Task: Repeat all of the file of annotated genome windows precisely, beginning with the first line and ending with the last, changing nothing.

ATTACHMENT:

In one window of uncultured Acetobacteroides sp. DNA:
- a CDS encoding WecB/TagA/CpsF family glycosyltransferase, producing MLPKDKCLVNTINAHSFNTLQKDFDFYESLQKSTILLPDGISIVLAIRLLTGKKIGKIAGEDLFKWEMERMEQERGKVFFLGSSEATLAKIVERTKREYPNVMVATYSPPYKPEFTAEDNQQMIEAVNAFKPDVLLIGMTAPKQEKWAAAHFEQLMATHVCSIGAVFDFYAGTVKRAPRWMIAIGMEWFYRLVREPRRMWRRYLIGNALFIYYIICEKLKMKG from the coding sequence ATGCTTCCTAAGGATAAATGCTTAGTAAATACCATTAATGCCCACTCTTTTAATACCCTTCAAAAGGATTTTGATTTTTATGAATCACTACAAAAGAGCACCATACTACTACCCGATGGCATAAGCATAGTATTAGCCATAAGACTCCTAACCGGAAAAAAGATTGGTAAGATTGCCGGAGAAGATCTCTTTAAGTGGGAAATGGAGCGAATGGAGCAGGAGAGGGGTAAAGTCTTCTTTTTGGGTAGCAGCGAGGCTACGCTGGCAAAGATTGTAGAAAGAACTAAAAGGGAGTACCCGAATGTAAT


In one window of uncultured Acetobacteroides sp. DNA:
- a CDS encoding WecB/TagA/CpsF family glycosyltransferase, producing MLPKDKCLVNTINAHSFNTLQKDFDFYESLQKSTILLPDGISIVLAIRLLTGKKIGKIAGEDLFKWEMERMEQERGKVFFLGSSEATLAKIVERTKREYPNVMVATYSPPYKPEFTAEDNQQMIEAVNAFKPDVLLIGMTAPKQEKWAAAHFEQLMATHVCSIGAVFDFYAGTVKRAPRWMIAIGMEWFYRLVREPRRMWRRYLIGNALFIYYIICEKLKMKG from the coding sequence ATGCTTCCTAAGGATAAATGCTTAGTAAATACCATTAATGCCCACTCTTTTAATACCCTTCAAAAGGATTTTGATTTTTATGAATCACTACAAAAGAGCACCATACTACTACCCGATGGCATAAGCATAGTATTAGCCATAAGACTCCTAACCGGAAAAAAGATTGGTAAGATTGCCGGAGAAGATCTCTTTAAGTGGGAAATGGAGCGAATGGAGCAGGAGAGGGGTAAAGTCTTCTTTTTGGGTAGCAGCGAGGCTACGCTGGCAAAGATTGTAGAAAGAACTAAAAGGGAGTACCCGAATGTAAT